YONKERS, NY, Saturday, October 8, 2016 -- Favorites Bit of a Legend N (Jordan Stratton, $4) and Luminosity (George Brennan, $4.20) were the harness racing names above the moist Saturday night marquee, winning Yonkers Raceway's $45,000 co-featured Open Handicaps. Both did so in down-the-road fashion. Bit of a Legend N, from post position No. 6 in the weekly pacing feature, held off Mach it So (Jason Bartlett) in a two-speed number (:27.2, :56.3, 1:25, 1:52.2). The margin was a neck, with Feel the Need A (Eric Goodell) was a best-of-the-rest third. Melmerby Beach (Dan Dube) and a North American-debuting Ricimer A (Steve Smith) rounded out the payees. For Bit of a Legend N, a 7-year-old Down Under son of Bettor's Delight owned by Harry von Knoblauch and trained by Peter Tritton, it was his 11th win in 23 seasonal starts. The exacta (two wagering choices) paid $11, with the triple returning $32.60. The adult-table trot saw pole-sitting Luminosity go the distance (:27.4, :56.4, 1:25.4, 1:55.1), defeating a pocketed Cash Me Out (Tyler Buter) by a head. Crazy About Pat (Stratton) was a rallying third, with Dragin' The Wagon (Eric Abbatiello) and eight-ball-assigned Allerage Star (Dube) settling for the minors. For Luminosity, a 6-year-old Cash Hall gelding co-owned (as Burke Racing) by (trainer) Ron Burke and Weaver Bruscemi, he's now 6-for-25 this season. The exacta (two wagering choices) paid $7.30, with the triple returning $51. YONKERS’ MONDAY PICK 5 FEATURES $5,000 CARRYOVER A friendly reminder from Yonkers Raceway that Monday evening’s (Oct. 10) Pick 5 wager begins with a carryover  $5,023.18. The Pick 5 is a 50-cent base wager comprising races 7 through 11 during every racing program. It has no consolation payoff, meaning if no one selects all five winners (as was the case Saturday evening), the entire pool (minus takeout) moves to the next program. Frank Drucker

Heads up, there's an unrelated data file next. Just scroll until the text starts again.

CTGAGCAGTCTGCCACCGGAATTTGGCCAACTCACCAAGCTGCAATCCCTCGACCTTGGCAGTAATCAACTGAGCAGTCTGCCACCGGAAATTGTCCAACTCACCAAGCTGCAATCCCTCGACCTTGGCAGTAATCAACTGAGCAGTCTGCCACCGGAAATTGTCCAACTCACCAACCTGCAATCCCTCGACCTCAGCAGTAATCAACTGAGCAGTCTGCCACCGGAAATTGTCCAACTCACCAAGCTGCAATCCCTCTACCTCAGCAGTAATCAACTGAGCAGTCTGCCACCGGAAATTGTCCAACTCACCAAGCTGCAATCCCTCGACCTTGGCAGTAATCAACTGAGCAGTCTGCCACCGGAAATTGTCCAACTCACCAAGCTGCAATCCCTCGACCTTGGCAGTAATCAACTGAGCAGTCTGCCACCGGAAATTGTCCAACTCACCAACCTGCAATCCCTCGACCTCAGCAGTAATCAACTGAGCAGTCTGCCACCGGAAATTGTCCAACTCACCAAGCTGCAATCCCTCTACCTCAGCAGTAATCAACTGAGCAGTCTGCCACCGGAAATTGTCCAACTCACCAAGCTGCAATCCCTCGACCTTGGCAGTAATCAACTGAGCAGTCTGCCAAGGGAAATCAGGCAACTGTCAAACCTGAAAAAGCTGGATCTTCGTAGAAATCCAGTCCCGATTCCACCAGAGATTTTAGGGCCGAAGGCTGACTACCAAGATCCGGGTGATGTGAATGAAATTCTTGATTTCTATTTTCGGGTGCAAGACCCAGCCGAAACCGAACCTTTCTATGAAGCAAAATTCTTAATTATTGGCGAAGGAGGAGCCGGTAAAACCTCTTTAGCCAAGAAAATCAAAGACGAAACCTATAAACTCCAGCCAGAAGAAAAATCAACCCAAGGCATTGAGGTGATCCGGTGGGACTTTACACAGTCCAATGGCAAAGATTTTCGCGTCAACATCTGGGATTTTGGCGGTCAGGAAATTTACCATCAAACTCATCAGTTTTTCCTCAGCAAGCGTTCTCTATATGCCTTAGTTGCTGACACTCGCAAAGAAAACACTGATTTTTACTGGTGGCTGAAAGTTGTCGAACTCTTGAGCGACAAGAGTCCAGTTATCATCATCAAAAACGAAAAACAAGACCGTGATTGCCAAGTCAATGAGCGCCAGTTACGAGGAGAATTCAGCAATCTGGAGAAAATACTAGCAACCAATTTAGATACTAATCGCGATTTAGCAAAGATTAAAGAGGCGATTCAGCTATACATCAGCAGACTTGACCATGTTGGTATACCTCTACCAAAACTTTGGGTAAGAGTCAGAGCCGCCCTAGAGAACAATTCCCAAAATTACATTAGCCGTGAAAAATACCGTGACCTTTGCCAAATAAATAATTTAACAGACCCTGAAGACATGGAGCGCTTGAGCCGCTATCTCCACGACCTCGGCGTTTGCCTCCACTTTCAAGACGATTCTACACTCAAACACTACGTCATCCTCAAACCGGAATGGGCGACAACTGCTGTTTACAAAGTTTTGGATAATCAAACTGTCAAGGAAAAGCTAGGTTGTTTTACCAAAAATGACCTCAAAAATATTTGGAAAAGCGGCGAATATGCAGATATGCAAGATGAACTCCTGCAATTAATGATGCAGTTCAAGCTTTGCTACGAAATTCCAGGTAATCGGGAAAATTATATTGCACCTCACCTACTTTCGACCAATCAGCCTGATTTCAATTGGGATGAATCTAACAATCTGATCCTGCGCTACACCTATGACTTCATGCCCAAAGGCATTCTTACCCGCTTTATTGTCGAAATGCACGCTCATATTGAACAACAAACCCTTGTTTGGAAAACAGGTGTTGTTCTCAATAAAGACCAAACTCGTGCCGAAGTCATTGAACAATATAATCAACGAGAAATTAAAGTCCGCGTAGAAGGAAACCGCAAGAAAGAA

Sunday’s Tattersalls Pace at The Red Mile will have two $208,000 splits of nine, with Check Six in the first and Racing Hill in the second. Word was that Betting Line’s connections planned to supplement him to the race, but that hasn’t happened. The $45,000 supplemental fee for the two division format apparently didn’t make sense to them.  The Tattersalls began 13 years after the Triple Crown was established around the three half-mile track races—the Jug, Cane and Messenger—and, despite its noble heritage, doesn’t have the cachet of the Meadowlands Pace or North America Cup, the two races proponents of a newly constituted Triple Crown always bring up. An obvious tell on the lack of stature accorded the Tattersalls Pace was when in June of last year Marvin Bell, a prominent player on several fronts, proposed a revamped Triple Crown that would consist of five races: Meadowlands Pace, NA Cup, Jug, Breeders Crown and “a new race to be held at Lexington.” The inaugural Tattersalls Pace was won by Laverne Hanover in 1969. Bill Haughton’s diminutive Tar Heel colt had won 22 of 23 starts at two and was the first two-minute two-year-old on a half. Laverne won the Tattersalls in straight heats of 1:57 and 1:57.2 against a field of thirteen. Super Wave finished second in both heats. A single win gets it done today, but that’s the norm. The following year Columbia George won both heats in a world record 1:56 for Roland Beaulieu. The 1971 edition was when the Tattersalls generated headlines as Albatross, who needed to be nursed through both heats by Stanley Dancer, thanks to a sudden fear of autumn leaves, became the fastest pacer in the history of the sport thanks to a pair of 1:54.4 miles, the first from the second tier 12 post. Even when he earned the rail in the second heat, Albatross fell behind the field at the start when he broke stride. In the 47 editions of the race, ten starters, or 21%, have also won the Jug. In the 39 since the Pace came into being, nine, or 23%, have also won that stake. And in the 32 years since the NA Cup started, six, or 19%, have won both. Rocknroll Hanover, who won a split in 2005, won the Cup and Pace, in addition to the Tattersalls. Rocknroll drew off in 1:50.3 in his division for Brian Sears and Brett Pelling. Sears and Pelling also won a split the previous year with Bulletproof’s Western Terror in a lifetime best 1:48.3. Bettor’s Delight, who beat rival Real Desire in 1:49.4 in 2001, giving him a 7 to 1 advantage over Life Sign’s pride and joy, also won the Cup and the Jug. Gallo Blue Chip, the 2000 winner, added the Cup and the Pace. Nick’s Fantasy, who won a split in 1995, also won the Jug. And Carlsbad Cam, the third of four winners by Cam Fella, also took the Pace in 1992. In 1990 Beach Towel won in 1:51.3 and 1:51.1, with the latter setting a world record for a second heat. The winner of the Pace and Jug also set a single season earnings record in the Tattersalls; he topped $2 million that year. Nihilator, who had won the Pace and Jug, had been stymied by Mother Nature in his attempt to break daddy’s all-time 1:49.1 TT mark in Springfield, and was slated to skip the second heat of the Tattersalls and take a shot at the record. That didn’t work out, but he won the race in a tepid—for him—1:51.2. Ralph Hanover won the Pace and Jug, in addition to the Tattersalls. And 1978 winner Falcon Almahurst, who had taken the Pace, beat Flight Director in three heats for Bill Haughton. He bested the son of Flying Bret by two in 1:55.2 in the first; lost a head to that one in 1:57.2 in the second; and waited until the end to come out and nip Flight Director in 2:00.2 in the race-off. The 1976 winner Keystone Ore also won the Jug for Stanley Dancer, as did 1972 winner Strike Out for Keith Waples. And Nero won the previous year in straight heats of 2:00.3 and 2:00 over an off track. In 2014 He’s Watching was supplemented to the race for $45,000, despite losing three in a row prior to that. He had the misfortune to draw in against 1/5 Always B Miki, who beat Capital Account in 1:49.3. He’s Watching, who finished 66  lengths back, was diagnosed with a heart condition. JK Endofanera won the other division in 1:49.1 for Yannick Gingras and Ron Burke. 76/1 Winds Of Change finished second. In 2013 Captaintreacherous, who won the Pace and the Cup, made it 10 wins in 11 starts as the 1/5 favorite beat Vegas Vacation in 1:47.2. In 2012 Sweet Lou, who had disappointed after a terrific freshman campaign, winning eliminations of the Cup, Pace and Jug, but faltering in the finals, beat stablemate Hillbilly Hanover in 48.1 in the $510,300 Tattersalls Pace for Dave Palone and Ron Burke. He’d apparently been dogged by allergy issues all year and responded positively to the clean fall air in Lexington. The Panderosa gelding Alsace Hanover, who had won the Adios, caught a break when Roll With Joe got sick and couldn’t go in 2011. Alsace took a split in 1:50 over Westwardho Hanover for Ron Pierce and Tony O’Sullivan. Hugadragon won the other one for Gingras in the same time. Rock N Roll Heaven won the $604,000 edition in 2010 in 1:48.1 at 2/5 over One More Laugh for Dan Dube and Bruce Saunders. Well Said was upset by If I Can Dream with Tim Tetrick in one division the previous year, while 2/5 Vintage Master scored an easy wire to wire win in 1:51.2 in the other for Dan Dube. In 2008 Somebeachsomewhere and Art Official won the two divisions of the Tattersalls. The former in 1:47.4 and the latter in 1:48.3 for Ron Pierce and Joe Seekman. This was a week after SBSW set his 1:46.4 world record in the Bluegrass for Paul MacDonnell and Brent MacGrath. Erv Miller won a split in 2007 with Yankee Skyscraper, when Tell All and Won The West also won, and another the previous year with Shark Gesture. Aside from Rocknroll Hanover winning a division in 2005, American Ideal. who was supplemented to the race for $35,000 by Casie Coleman, did what SBSW would repeat three years later; he set a 1:47.4 world record for a three-year-old pacing colt in the Bluegrass, then came back and won the Tattersalls the following week in 1:49.2, both for Mark MacDonald.  So, two of the premier pacing sires of the modern era, both by Western Ideal, won the race that year. One of the greatest editions of the Tattersalls involved the 1987 battle between Laag and Jaguar Spur. The latter won the first heat in a photo and the pair finished the second in a world record 1:51.2 dead heat. There are 56 colts eligible to next week’s 49th edition of the Tattersalls. Some like Control The Moment are retired or unable to race for one reason or another, and many more are just not good enough. Last year 12 started in a single dash for $450,000, with 11 and 12 starting from the second tier. Division leaders Wiggle It Jiggleit, Wakizashi Hanover and Freaky Feet Pete did not enter. Artspeak won from the two post in 1:47.4 for Scott Zeron and Tony Alagna. Joe FitzGerald has been an avid harness racing fan and historian for the last half-century. He writes a weekly blog for  Joe’s commentary reflects his own views and not that of Harnesslink.